I previously wrote about the contributions of Dr. Ester Perel, Belgian psychotherapist, to the field of relationships. Listening to her TED podcast episode again, I have a few more thoughts which I offer here as a Valentine’s Day ode to modern relationships.
Romanticism is the ideological extension of liberating technologies
The past 200 years ushered in technological developments that also mark the biggest shifts in relationship history. Prior to this, in the pre-modern age, Dr. Perel noted that marriage was primarily an economic endeavor that also preserved bloodlines and family/tribal claims to land and property. She called this a “non-exit enterprise.” Basically, the marital relationship served several concrete and well-delineated purposes: procreation, proliferation of bloodlines, expansion of kinship networks, and consolidation of property/land/wealth. The personal aspect, or one’s psychological experience, was considered derivative and of marginal importance at best.
All historical periods are post-hoc creations by historians with narrative agendas. However, we can note that during the period that roughly corresponded to the 18th and 19th centuries, several groundbreaking technologies were developed including the windmill, steam engine, electricity, and internal combustion engine. Great advancements were also made in medicines, textiles and metallurgy. All of these developments, which corresponded to what is called The Industrial Revolution, also originated during a time of great social and political transformation known as the Romantic Era. Were these movements merely coincidental or were they deeply synchronous with each other? Dr. Perel argues for the latter. One method for beginning to analyze the latent structures that may unify these movements is to ask “What was the effect of these new technologies on everyday life?”
On a very broad and general level, we can say the following. Technologies which allowed food, clothing and shelter to be cheaply and efficiently produced have essentially lead to increased conspicuous consumption and lifestyles which were less dependent on subsistence activities. This also created a massive demand and market for leisure and recreational pursuits. Increased access to transportation and education along with the centralization of industries in urban centers created a similarly massive demand for urban migration. Urban migration was a potent force in restructuring the family unit (i.e., towards smaller, ‘nuclear’ dwellings) thus lessening the need for marriages to function as a bridge for connecting and expanding land and family networks. As Dr. Perel points out, post-war 20th century also ushered in new innovations including effective and convenient contraceptives, which decoupled sex from pro-creation thus creating an opportunity for sex to become a solely pleasurable activity. Labor laws, women’s work laws, and divorce laws all allowed for partners to both spend more time at home and to be much more selective about their home environments. This expansion of time and availability of choice also shifted the relationship ecology away from the selective pressures of ‘choosing’ one’s mate based on necessity and production towards a more ‘romantic’ selection based on recreational opportunity, pleasure and personal expression. This is what Dr. Perel calls the transition from a production economy to an identity economy. It is important to stress that these shifts did not start in the 20th century but certainly came into public prominence here.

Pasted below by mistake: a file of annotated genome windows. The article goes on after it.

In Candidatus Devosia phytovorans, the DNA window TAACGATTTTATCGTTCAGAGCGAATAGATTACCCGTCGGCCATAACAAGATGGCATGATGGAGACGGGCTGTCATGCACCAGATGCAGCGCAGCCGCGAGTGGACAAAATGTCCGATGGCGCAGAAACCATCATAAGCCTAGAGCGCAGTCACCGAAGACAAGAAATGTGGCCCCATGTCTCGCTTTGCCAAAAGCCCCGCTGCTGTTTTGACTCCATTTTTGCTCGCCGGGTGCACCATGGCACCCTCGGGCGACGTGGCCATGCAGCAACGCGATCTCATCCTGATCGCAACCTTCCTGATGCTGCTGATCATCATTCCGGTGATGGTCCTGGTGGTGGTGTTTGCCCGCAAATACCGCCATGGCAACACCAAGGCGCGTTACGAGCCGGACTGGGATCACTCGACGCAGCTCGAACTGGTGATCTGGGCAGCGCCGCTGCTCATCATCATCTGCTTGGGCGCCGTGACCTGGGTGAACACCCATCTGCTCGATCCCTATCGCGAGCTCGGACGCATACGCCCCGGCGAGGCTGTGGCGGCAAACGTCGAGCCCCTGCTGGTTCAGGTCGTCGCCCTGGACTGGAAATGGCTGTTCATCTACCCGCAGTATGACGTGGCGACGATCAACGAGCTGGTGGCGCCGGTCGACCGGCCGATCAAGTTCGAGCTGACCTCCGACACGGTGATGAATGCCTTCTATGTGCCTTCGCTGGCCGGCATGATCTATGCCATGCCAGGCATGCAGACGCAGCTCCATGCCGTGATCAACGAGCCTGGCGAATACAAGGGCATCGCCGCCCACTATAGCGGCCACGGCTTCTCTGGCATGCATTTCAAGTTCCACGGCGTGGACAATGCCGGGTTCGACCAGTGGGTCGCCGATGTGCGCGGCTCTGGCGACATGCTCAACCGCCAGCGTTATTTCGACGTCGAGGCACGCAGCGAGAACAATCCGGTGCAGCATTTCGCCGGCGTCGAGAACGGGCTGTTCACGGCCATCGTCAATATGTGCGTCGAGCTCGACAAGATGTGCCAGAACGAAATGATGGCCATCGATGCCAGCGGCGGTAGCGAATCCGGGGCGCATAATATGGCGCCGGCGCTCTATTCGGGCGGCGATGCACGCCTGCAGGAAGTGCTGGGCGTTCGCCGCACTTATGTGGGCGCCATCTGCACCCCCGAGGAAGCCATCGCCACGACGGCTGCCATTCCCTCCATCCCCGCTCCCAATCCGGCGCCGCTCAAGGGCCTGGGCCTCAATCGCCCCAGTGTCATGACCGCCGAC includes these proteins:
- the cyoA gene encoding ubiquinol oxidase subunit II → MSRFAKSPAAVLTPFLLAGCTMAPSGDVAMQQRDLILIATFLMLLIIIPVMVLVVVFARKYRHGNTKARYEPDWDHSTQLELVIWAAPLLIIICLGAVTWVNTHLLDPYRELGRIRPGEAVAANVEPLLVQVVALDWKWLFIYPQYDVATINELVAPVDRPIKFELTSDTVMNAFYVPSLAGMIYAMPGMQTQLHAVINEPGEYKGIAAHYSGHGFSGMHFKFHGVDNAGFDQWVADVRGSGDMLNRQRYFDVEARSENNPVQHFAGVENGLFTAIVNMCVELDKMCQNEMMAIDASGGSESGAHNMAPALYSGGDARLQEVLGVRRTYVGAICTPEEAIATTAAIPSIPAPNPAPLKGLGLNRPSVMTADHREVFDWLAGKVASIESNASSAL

So what else had changed in relationships with the development of 20th century technology and social structures (e.g., democracy, liberalization, free trade)? Dr. Perel argues that as relationships became of paramount importance to an individual’s sense of wellbeing, this generated a whole industry of relationship experts and these experts have, by and large, reinforced romantic expectations in relationships—not only at home, but also increasingly at work as well. We are now, for example, encouraged to move and work where we will find the most pleasure and sense of personal expression. Needless to say, this puts immense pressure on workplaces—and far more so on individuals in relationships. Indeed, the modern writer and philosophy Alain de Botton eloquently laments on the slings and arrows suffered by modern relationships because of this romantic shift. As Dr. Perel and Mr. de Botton both note, the expectation that one be a ‘soul-mate’ to an other means not only being their best friend, but also their confidante, crush, advisor, supporter, caretaker, financer, counsellor, entertainer etc. This fusion of expectations for the practical, transcendent and personal in the other—coupled with the availability of choice and increasing social and economic mobility—has been disastrous for the long-term stability of relationships.